Advances in Spinal Cord Injury Recovery
Medical Studies | Back Injury | Neck Injury | Spine
By Melissa D. Carter
November 28, 2018
Two years ago, we reported on a medical study at the Keck Medical Center at USC in which a young man, 21-year old Kristopher Boesen, who was paralyzed from the neck down following a spinal cord injury in a motor vehicle collision, regained the use of his arm and hand following experimental stem cell treatment within months of his injury. See the December 2016 article.
Since that time, we have continued to monitor and support research in the area of spinal cord injury in the hopes of bettering the lives of patients with spinal cord injury.
A spinal cord injury is an insult to the spinal cord resulting in a change, either temporary or permanent, in the cord’s normal motor, sensory, or autonomic function. Patients with spinal cord injury usually have permanent and often devastating neurologic deficits and disability.
On October 31, 2018, scientists reported to Nature journal a breakthrough medical trial in the study and efforts in restoring motion to paralyzed or partially paralyzed patients by applying continuous electrical stimulation to the spinal cord. The report followed three men who were all paralyzed and lost the complete use of their legs for more than 4 years, and each regained the ability to walk with the help of an experimental pace-maker like device.
The authors of the new report are based at the Swiss Federal Institute of Technology, in Lausanne. This team previously demonstrated that rats that had lost the use of their hind legs could be trained to run again when continuous current was applied through the spinal cord to the muscles. Other research teams recently have reported that continuous stimulation could also restore some movement in human patients.
The treatment of the men began with surgery. Doctors implanted a small patch of electrodes on the surface of the spinal cord in the lower back, below where each injury had occurred. The patch was connected to a pacemaker device, which was placed in the abdomen.
As described in Nature, the implant sent bursts of targeted stimulation to the muscles that intend to move on an as-needed basis, roughly mimicking the body’s own signaling mechanism.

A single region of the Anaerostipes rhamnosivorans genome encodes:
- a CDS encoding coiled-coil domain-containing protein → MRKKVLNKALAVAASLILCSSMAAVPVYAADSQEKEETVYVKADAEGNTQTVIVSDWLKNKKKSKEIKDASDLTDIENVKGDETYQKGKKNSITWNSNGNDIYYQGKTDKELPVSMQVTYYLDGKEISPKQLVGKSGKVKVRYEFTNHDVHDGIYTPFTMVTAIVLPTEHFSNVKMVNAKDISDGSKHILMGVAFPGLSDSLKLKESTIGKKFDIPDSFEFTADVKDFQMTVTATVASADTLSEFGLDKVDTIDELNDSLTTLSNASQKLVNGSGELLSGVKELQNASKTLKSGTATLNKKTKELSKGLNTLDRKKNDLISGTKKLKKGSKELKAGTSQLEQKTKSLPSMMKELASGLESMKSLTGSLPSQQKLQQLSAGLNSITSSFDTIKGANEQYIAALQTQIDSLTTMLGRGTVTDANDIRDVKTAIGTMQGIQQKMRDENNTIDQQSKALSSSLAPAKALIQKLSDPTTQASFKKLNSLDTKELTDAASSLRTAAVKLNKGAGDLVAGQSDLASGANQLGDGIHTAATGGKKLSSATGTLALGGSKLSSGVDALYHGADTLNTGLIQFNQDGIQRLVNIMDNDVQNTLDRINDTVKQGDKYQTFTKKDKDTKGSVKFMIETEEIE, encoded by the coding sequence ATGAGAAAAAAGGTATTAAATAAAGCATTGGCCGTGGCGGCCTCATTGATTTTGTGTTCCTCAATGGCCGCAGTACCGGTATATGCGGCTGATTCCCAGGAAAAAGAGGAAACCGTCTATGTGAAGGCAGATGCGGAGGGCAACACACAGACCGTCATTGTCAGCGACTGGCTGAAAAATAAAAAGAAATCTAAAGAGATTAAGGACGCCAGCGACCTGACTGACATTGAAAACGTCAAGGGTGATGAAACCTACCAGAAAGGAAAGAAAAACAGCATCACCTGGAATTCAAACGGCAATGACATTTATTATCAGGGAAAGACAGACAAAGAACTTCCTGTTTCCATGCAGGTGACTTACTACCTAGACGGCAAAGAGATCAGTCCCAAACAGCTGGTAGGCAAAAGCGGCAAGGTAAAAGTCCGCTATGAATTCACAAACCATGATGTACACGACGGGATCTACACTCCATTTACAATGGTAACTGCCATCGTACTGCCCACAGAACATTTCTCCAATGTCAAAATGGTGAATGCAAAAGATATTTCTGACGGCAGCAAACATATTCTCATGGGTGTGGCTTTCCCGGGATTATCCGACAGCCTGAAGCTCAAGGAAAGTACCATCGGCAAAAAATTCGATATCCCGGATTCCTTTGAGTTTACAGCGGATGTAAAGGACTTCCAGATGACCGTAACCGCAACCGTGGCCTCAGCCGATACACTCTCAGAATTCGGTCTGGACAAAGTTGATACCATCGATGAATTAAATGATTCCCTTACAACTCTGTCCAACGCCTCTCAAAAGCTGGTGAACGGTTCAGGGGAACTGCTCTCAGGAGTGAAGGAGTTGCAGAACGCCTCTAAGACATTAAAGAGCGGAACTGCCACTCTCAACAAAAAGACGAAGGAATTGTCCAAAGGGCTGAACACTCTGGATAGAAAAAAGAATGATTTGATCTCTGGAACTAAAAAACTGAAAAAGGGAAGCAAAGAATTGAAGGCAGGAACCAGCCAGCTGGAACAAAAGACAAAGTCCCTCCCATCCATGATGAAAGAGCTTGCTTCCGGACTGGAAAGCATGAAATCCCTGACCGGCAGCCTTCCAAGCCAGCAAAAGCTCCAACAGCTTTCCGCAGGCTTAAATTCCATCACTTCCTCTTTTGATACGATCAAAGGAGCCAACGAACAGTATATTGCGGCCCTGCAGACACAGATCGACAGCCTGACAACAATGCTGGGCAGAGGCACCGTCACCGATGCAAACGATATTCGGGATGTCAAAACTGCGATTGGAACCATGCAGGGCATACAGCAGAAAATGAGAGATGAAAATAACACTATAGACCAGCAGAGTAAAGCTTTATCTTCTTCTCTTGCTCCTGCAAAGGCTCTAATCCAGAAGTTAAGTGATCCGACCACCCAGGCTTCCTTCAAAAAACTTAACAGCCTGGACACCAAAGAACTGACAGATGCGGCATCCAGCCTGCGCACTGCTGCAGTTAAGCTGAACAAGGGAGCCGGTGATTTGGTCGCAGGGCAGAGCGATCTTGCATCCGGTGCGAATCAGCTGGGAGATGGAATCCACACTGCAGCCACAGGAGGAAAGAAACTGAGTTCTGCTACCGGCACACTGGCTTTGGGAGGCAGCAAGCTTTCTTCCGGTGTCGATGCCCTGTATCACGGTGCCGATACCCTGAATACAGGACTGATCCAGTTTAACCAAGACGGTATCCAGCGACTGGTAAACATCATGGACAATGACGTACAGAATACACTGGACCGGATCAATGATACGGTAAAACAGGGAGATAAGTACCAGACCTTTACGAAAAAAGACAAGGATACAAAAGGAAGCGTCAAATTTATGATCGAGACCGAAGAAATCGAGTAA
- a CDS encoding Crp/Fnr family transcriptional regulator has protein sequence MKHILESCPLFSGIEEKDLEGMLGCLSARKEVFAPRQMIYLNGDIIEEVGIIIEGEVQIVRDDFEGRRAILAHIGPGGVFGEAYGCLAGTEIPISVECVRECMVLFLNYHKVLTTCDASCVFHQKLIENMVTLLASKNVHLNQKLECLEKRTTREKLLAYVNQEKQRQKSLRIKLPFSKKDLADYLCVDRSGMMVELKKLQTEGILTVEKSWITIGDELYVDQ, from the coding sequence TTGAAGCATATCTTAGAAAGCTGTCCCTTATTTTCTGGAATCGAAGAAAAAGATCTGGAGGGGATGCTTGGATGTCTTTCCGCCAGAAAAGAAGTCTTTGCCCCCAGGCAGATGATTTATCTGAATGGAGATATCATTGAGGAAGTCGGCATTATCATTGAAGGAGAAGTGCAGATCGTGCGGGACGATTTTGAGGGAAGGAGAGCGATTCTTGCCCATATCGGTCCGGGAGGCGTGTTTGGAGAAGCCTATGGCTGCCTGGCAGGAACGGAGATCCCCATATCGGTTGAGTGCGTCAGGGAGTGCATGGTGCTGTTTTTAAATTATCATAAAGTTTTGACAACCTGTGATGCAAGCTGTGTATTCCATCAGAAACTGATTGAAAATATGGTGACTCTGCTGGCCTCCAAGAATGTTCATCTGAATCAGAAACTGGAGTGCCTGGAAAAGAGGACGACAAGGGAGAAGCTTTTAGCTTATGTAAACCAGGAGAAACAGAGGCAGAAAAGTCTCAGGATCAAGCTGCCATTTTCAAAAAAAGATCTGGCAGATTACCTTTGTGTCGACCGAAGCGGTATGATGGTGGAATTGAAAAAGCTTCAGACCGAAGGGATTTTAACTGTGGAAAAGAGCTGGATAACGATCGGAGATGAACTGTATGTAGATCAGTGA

The implanted device, when turned on, delivered bursts of stimulation to individual muscles as they were called into use. The intention to lift a knee generated a certain pattern of nerve firing; stepping forward generated a different one. In effect, the device provided the pattern of stimulation that the body delivered before the injury occurred. Over time — with intensive physical therapy, on a treadmill with hand supports — the stimulation appeared to engage the brain’s motor cortex through nerves that were spared from injury.
This treatment is still in the experimental phase. The three subjects did have some level of sensation in their legs before the trial began, and required months of intensive training to achieve their first steps. They do still rely on wheelchairs; two can walk in the community now with walkers. Each subject has learned to move previously limp muscles without help from the implant; an indication that the electrical stimulation prompted nerves to regrow.
Adler Giersch is committed to supporting the developments in the area of spinal cord injury research and development. If you would like more information about where and how to help, please contact us.
Nature volume 563, pages65–71 (2018), Fabien B. Wagner, Jean-Baptiste Mignardot, et al.